Spooky Art: The Sleepwalking Lady Macbeth by Henry Fuseli (Interpretation and Analysis)
I love drama in art. That’s why I find myself drawn time and time again to the art of Henry Fuseli. His work is extreme and theatrical, capturing moments of horror, pain, and intense human emotion on the canvas. Although his work encompassed a variety of topics, his most memorable pieces touch on the liminal space between ordinary life and the world of supernatural horrors. Simply put, Fuseli’s art revels in the weird and dramatic.
The Sleepwalking Lady Macbeth is a particularly spooky (perfect for Halloween) example of Fuseli’s dark and dramatic art. The painting depicts a key moment from Shakespeare’s play Macbeth. Here, we see Lady Macbeth-having previously killed the king-bemoaning her guilt as she sleepwalks through the castle. While asleep, she tries obsessively to wash her hands convinced that they are stained by blood. A doctor and attendent in the background look on in surprise, puzzled by her strange behavior. In the play, the doctor explains her behavior in the following words:
Foul whisperings are abroad. Unnatural deeds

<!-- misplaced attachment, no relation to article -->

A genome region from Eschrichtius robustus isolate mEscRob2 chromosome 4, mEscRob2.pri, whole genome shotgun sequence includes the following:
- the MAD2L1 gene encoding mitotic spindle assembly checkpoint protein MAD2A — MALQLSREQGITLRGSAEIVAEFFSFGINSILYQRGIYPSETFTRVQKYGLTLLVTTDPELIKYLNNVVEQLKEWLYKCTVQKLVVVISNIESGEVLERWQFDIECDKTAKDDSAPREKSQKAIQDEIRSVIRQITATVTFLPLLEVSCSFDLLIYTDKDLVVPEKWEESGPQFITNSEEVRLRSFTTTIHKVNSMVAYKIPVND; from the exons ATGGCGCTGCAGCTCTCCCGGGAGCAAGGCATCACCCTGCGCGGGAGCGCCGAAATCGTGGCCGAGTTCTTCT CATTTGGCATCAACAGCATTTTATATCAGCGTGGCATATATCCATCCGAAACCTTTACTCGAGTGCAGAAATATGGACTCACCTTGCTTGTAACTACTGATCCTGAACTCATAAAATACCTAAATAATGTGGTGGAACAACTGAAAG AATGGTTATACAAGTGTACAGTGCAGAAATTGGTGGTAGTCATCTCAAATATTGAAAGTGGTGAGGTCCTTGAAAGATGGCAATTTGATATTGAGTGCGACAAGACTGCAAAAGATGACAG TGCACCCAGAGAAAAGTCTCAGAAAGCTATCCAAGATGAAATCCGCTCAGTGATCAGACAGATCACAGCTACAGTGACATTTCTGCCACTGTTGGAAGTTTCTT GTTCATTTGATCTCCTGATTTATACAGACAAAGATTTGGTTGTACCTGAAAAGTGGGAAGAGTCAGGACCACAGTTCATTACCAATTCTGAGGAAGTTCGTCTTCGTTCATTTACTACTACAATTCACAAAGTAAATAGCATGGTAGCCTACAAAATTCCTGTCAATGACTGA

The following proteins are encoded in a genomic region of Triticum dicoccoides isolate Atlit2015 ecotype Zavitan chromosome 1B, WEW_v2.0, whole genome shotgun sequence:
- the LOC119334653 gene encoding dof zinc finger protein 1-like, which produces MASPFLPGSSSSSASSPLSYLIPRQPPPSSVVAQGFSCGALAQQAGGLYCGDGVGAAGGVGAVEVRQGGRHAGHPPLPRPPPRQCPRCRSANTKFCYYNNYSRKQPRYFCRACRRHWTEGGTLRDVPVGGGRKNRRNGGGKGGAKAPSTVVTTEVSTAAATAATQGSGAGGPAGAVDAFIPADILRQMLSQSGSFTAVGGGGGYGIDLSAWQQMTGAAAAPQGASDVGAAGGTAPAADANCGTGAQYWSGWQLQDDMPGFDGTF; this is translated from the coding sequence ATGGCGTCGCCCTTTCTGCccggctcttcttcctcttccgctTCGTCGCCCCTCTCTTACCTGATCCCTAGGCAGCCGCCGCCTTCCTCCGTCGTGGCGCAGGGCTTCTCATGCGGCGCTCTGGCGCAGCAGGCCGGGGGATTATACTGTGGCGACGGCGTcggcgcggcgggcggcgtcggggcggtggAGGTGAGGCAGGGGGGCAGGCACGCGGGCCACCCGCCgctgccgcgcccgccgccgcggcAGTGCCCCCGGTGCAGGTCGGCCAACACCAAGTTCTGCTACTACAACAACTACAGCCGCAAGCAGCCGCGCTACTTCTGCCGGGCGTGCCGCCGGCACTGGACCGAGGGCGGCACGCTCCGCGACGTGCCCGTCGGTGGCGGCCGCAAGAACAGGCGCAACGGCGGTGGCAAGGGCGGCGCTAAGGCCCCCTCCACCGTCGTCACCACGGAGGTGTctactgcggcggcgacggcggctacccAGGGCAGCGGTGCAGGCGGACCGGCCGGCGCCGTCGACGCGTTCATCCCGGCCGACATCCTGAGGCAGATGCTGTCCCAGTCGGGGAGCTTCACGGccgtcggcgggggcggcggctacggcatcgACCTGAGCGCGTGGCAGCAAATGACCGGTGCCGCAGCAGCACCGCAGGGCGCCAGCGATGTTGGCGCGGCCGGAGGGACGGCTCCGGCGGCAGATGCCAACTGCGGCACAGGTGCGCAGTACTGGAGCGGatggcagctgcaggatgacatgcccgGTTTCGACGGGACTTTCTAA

Do breed unnatural troubles; infected minds
To their deaf pillows will discharge their secrets;
More needs she the divine than the physician.
God, God forgive us all! Look after her;
Remove from her the means of all annoyance,
And still keep eyes upon her. So, good-night:
My mind she has mated, and amaz’d my sight.
I think, but dare not speak.
The expression of horror on the face of Fuseli’s Lady Macbeth is the perfect illustration of the psychological disturbance the doctor describes. She strides through the castle with wild energy. The flame of her candle tells the viewer that she is moving quickly, almost as though she is being pursued by her victims. However, as the viewer knows, it is impossible for Lady Macbeth to escape her own intangible guilt.
Fuseli uses color and contrast to highlight Lady Macbeth within the piece. While the background is very dark, she is dressed in a light-colored nightgown. Her pale face and hands also draw the viewer’s attention. It’s almost like Fuseli is using theatrical lighting in his own little private performance of the play.
Unlike John Everett Millais’ painting The Somnambulist -another famous depiction of sleepwalking-there is a lot of activity in this painting. One of Lady Macbeth’s arms is held outstretched, giving her figure additional dominance over the piece. The angle of her body suggests additional motion and energy, furthering the impression that the viewer is watching an actual performance play out on the canvas.
Fuseli has a particular affinity with Shakespeare. Throughout his career, Fuseli painted many scenes and characters from the Bard’s plays, often basing his art on real-life theatrical performances (which can be seen quite clearly in this painting). Fuseli seemed to be drawn to the plays’ energy, drama, and fantastical storylines. The Sleepwalking Lady Macbeth is no exception. The Sleepwalking Lady Macbeth captures the dark magic that surrounds Macbeth perfectly. It is a memorable and entertaining piece of art.
Originally published at https://artisthesolution.blogspot.com on October 28, 2021.